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The Tables of a Database

 

Tables Fundamentals

 

Introduction

As we saw when studying data sets, a table is one or more lists of items. If the table is only one list of items, these items are identical in nature. Here is an example:

Judie
Ernest
Bill
David
Hermine

If the table is made of more than one list, each list is made in a distinguishable category. Here is an example:

Name Age Gender Relationship
Judie 18 Female Sister
Ernest 24 Male Cousin
Bill 52 Unknown Uncle
David 36 Male Brother
Hermine 12 Unknown Niece

Based on this, a list is simply an arrangement of information and this information, also called data, is stored in tables.

Practical LearningPractical Learning: Introducing Database Tables

  1. Start Microsoft Visual Basic
  2. If the Server Explorer is not visible, on the main menu, click View -> Server Explorer.
    In the Server Explorer, right-click Data Connections and click Create New SQL Server Database
  3. In the Server Name combo box, select the server or type (local)
  4. Accept or specify your authentication mode
  5. Set the name of the database to CPAR1 and click OK

Visual Creation of a Table

The information of a table is organized in categories called columns. To visually create a table in Microsoft SQL Server, first open the SQL Server Management Studio. In the Object Explorer, locate and expand the database for which you are creating the table. Then right-click the Tables node and click New Table. A window would come up and wait for you to proceed:

Table

To visually create a table in Microsoft Visual Studio, in the Server Explorer, expand the connection to the database that will own the table. Right-click the Tables node and click Add New Table:

Add New Table

After clicking Add New Table, a new empty table would come up and expect you to take charge:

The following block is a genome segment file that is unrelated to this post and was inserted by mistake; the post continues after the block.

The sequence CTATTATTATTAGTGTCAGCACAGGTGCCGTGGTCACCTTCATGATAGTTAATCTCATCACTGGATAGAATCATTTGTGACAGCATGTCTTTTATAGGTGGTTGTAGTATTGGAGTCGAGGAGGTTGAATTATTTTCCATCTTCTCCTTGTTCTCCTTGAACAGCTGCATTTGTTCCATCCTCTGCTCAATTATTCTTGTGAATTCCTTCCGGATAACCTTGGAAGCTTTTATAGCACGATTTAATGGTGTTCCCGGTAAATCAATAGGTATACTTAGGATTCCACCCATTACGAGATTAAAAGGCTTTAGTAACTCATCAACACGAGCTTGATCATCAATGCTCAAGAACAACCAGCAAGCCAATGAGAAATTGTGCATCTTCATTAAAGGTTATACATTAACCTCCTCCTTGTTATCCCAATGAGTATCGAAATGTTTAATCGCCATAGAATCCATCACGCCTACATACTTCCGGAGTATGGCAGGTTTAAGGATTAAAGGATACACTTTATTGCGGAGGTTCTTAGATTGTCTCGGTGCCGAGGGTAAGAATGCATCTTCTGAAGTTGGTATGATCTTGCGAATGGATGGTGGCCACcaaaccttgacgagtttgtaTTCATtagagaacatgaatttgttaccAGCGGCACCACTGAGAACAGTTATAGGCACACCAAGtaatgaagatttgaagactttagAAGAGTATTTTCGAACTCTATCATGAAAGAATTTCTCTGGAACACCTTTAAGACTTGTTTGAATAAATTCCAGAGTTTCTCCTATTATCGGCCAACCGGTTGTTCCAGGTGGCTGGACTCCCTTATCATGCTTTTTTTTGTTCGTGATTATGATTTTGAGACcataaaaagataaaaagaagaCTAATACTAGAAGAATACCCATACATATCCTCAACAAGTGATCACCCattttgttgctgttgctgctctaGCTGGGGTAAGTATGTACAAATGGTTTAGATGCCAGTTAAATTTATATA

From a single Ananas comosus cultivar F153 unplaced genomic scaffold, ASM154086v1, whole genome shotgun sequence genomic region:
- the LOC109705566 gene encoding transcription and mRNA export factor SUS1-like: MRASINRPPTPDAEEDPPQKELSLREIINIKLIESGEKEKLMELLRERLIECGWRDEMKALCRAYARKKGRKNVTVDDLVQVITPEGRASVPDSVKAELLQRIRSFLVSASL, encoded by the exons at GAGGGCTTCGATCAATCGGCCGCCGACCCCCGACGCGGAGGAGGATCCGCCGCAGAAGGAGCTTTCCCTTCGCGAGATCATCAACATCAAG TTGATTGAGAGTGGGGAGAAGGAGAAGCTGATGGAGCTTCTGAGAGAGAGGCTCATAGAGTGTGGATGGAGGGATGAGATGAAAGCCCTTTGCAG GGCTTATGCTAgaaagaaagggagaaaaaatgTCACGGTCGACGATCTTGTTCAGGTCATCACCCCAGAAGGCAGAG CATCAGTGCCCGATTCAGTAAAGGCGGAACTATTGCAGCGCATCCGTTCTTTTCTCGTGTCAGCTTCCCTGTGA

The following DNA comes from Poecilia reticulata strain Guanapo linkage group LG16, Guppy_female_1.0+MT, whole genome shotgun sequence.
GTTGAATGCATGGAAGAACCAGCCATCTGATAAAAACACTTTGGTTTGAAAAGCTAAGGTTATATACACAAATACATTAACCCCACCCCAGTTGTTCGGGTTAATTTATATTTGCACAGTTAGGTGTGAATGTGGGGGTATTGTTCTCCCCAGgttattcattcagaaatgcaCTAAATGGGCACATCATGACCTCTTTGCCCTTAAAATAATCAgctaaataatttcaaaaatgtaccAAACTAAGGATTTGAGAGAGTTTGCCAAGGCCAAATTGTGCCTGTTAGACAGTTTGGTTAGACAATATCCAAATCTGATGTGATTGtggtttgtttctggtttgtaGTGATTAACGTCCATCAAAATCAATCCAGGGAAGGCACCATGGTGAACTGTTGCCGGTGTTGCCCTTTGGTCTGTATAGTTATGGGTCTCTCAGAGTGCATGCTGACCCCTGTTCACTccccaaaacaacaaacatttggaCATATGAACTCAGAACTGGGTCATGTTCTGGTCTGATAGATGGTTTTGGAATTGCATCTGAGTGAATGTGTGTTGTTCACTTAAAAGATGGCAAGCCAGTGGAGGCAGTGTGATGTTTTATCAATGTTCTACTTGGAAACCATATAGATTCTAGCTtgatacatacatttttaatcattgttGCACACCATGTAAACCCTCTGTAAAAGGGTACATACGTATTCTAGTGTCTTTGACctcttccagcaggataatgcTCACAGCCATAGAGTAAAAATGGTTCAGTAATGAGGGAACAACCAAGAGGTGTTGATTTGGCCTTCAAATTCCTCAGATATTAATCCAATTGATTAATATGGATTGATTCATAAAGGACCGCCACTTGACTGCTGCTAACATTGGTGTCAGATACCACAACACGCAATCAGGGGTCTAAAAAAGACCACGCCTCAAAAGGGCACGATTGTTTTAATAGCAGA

New Table

Practical LearningPractical Learning: Starting a Table

  1. In the Server Explorer, expand server.CPARr1.dbo
  2. Under it, right-click Tables and click Add New Table

Tables Names

To complete the creation of a table, you must save it. If you are freshly creating a table and decide to save it, you would be prompted to name it. The name of a table:

  • Can be made of digits only. For example you can have a table named 148
  • Can start with a digit, a letter, or an underscore
  • Can be made of letters, digits, and spaces

Besides these rules, you can make up yours. To avoid confusion, here are the rules we will use to name our tables:

  • A name will start with a letter. Examples are act or Second
  • After the first character, the name will have combinations of underscores, letters, and digits. Examples are _n24, act_52_t
  • Unless stated otherwise, a name will not include special characters such as !, @, #, $, %, ^, &, or *
  • If the name is a combination of words, each word will start in uppercase. Examples are Staff Members or Video Titles

Creating a Table With SQL

 

Introduction

In SQL, to create a table, you start with the following statement:

CREATE TABLE TableName;

The CREATE TABLE expression is required. The TableName factor specifies the name of the new table. The TableName can use the rules and suggestions we reviewed for the tables.

Using Sample Code

To assist you with creating a table, Microsoft SQL Server can generate sample code for you. You can then simply modify or customize it. In Microsoft SQL Server Management Studio, first display or open an empty query window. To display the Templates Explorer, on the main menu, you can click View -> Templates Explorer. In the Templates Explorer, expand the Table node. Under table, drag Create Table and drop it in the query window. Sample code would be generated for you.

Tables Maintenance

 

Viewing the Properties of a Table

Table maintenance consists of reviewing or changing its aspects. This includes reviewing the list of tables of a database, renaming a table, or deleting it.

Like every other object of a database or of the computer, a table possesses some characteristics that are proper to it. To view these characteristics in Microsoft SQL Server Management Studio, in the Object Explorer, you can right-click the table and click Properties.

Opening a Table

Most operations require that you open a table before using it. There are various ways a table displays, depending on how you want to examine it:

  • In Microsoft SQL Server Management Studio:
    • To view the structure of a table, perhaps to change its columns, in the Object Explorer, expand your database and its Tables node. Right-click the table and click Modify. The table would open in design view, the same view you use to visually create a table.